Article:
In the past, German tax law did not generally allow donations to a charity in a foreign country to be tax-deductible in Germany. This was because the German tax authority cannot verify whether a foreign charity fulfils its charitable purposes, and has no control over amendments to the charity's purposes. Misuse of funds cannot be sanctioned according to German tax law.
To overcome these restrictions, a domestic charity had to be set up and the annual proceeds of the invested capital then transferred to foreign recipients (section 58(1), Fiscal Code). Due to some recent rulings by the ECJ, options for tax deducting cross-border donations in the EU have improved and German legislation has been amended. However in practice, the new rules have no significant impact.
Cross-border donations to charitable organisations in other EU member states or a state in the European Economic Area (EEA) that are subject to limited tax liability in Germany are tax deductible (section 10b, Income Tax Act, in conjunction with section 5(2)2, Corporate Income Tax Act). However in practice, the German taxpayer must prove that the foreign organisation meets the conditions for charity (Gemeinnützigkeit) (see Question 3), so the provision has practically no impact.
The ECJ has ruled that donations by a taxpayer to charitable entities resident in another EU member state must generally be tax deductible under the law of the donor's jurisdiction. The taxpayer must have the opportunity to show that a donation made to an entity established in another EU member state satisfies the requirements imposed by the other member state for tax deductibility (Case C-316/07, Persche, available at http://curia.europa.eu/juris/liste.jsf?language=en&jur=C,T,F&num=C-316/07&td=ALL). If a charity recognised in one member state satisfies the charitable requirements imposed by another member state, and its object is to promote the same public interest, equal treatment must not be denied solely because it is not established in the other member state. Further, the need to safeguard fiscal supervision cannot justify a restriction on the tax deductibility of donations. However, the tax authorities can ask the taxpayer to provide such proof as they consider necessary, to determine whether the conditions for tax deductibility have been met.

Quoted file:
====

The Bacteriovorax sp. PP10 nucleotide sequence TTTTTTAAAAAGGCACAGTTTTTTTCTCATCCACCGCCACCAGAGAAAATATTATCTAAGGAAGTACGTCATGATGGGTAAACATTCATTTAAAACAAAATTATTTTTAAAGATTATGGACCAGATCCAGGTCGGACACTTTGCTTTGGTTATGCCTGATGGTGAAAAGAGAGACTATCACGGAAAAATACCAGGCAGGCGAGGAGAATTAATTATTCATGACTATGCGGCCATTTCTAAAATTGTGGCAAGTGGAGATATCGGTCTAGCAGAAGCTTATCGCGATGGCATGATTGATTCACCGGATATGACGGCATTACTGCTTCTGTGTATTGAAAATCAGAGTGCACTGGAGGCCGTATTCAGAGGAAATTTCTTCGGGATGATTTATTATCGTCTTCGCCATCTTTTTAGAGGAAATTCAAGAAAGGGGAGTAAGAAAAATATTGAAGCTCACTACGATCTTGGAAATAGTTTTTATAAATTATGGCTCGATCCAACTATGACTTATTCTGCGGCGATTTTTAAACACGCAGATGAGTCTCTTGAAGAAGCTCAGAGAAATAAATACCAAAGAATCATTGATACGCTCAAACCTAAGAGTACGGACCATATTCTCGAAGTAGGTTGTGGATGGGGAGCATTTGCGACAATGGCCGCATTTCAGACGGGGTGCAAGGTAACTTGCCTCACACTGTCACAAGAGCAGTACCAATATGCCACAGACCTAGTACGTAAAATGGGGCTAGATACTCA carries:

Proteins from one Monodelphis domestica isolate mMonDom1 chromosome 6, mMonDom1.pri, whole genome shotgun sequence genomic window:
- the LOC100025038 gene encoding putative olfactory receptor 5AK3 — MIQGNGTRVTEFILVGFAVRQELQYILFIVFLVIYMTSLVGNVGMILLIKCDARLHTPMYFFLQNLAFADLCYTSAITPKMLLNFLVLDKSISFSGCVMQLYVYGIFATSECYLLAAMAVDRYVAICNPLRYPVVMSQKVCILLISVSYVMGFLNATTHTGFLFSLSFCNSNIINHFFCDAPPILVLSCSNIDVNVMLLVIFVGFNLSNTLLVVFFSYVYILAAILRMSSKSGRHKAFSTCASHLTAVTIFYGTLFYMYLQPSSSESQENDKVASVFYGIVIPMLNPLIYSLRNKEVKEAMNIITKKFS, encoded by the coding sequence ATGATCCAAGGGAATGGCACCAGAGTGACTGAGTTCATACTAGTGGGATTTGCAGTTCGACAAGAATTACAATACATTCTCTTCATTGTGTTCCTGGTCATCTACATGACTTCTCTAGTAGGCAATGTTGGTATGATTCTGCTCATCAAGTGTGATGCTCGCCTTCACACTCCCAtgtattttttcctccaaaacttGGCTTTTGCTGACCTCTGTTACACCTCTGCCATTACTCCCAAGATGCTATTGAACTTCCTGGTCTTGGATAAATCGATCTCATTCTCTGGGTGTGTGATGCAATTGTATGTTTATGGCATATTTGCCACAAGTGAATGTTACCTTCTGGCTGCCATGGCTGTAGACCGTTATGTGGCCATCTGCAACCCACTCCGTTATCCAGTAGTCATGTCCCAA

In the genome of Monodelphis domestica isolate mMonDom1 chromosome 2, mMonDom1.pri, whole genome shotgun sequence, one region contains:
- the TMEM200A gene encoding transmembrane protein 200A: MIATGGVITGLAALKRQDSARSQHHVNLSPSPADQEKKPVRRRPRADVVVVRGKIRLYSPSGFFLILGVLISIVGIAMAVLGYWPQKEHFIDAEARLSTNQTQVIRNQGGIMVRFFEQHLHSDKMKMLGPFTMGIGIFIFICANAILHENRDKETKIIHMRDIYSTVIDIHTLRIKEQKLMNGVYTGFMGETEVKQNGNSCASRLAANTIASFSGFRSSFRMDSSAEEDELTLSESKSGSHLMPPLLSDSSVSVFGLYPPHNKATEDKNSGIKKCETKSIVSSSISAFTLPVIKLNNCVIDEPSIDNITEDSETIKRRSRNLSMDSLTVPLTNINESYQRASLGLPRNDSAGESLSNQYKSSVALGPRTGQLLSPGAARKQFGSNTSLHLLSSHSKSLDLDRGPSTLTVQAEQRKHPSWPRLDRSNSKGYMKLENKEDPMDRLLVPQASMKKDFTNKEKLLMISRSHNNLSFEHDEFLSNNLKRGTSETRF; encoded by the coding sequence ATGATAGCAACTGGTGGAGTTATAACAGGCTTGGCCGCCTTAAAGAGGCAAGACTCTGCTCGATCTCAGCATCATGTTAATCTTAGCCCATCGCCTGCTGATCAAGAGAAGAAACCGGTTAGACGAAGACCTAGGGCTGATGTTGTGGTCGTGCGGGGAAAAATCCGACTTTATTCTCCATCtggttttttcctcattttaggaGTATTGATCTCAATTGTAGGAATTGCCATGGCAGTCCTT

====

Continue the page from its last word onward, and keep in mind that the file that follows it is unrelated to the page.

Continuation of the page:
Further to this ECJ ruling, in 2010 the German parliament adopted provisions enabling the deduction of cross-border donations. Donations for charitable, benevolent or religious purposes to EU corporate bodies under public law are deductible, if individuals resident or domiciled in Germany benefit from the entity's activities, or the activities contribute to the prestige of Germany. Donations for charitable, benevolent or religious purposes to EU tax-exempt entities are deductible if both:
The entity would be tax exempt if it was subject to tax liability in Germany.
The member state provides administrative assistance (Directive 77/799/EEC on mutual assistance by the competent authorities of the member states in the field of direct taxation and taxation of insurance premiums) and assistance in the collection of taxes (Directive 2008/55/EC on mutual assistance for the recovery of claims relating to certain levies, duties, taxes and other measures) (sections 10b(1)1(1 and 3), Income Tax Act).
Given the increased requirements for taxpayer co-operation under the ECJ ruling, and the procedure for recognising foreign tax-exempt entities under the new section 10b of the Income Tax Act, the ECJ judgment and the new legislative provision only have a small practical impact.
Donations by a German taxpayer to foreign charities can be exempt from inheritance and gift tax if the beneficiary's country of residence has entered into a reciprocity agreement (Gegenseitigkeitserklärung) with Germany (section 13(1) 16c, Inheritance and Gift Tax Act). Such an agreement is contained, for example, in Article 10 of the Convention for the Avoidance of Double Taxation between Germany and the US with respect to taxes on estates, inheritance and gifts. Under this agreement, property transferred to an organisation pursuing public benefit purposes, which is resident and tax-exempt in one state, is exempt from inheritance and gift tax in the other contracting state, if that property transfer would be tax-exempt if made to a domestic organisation.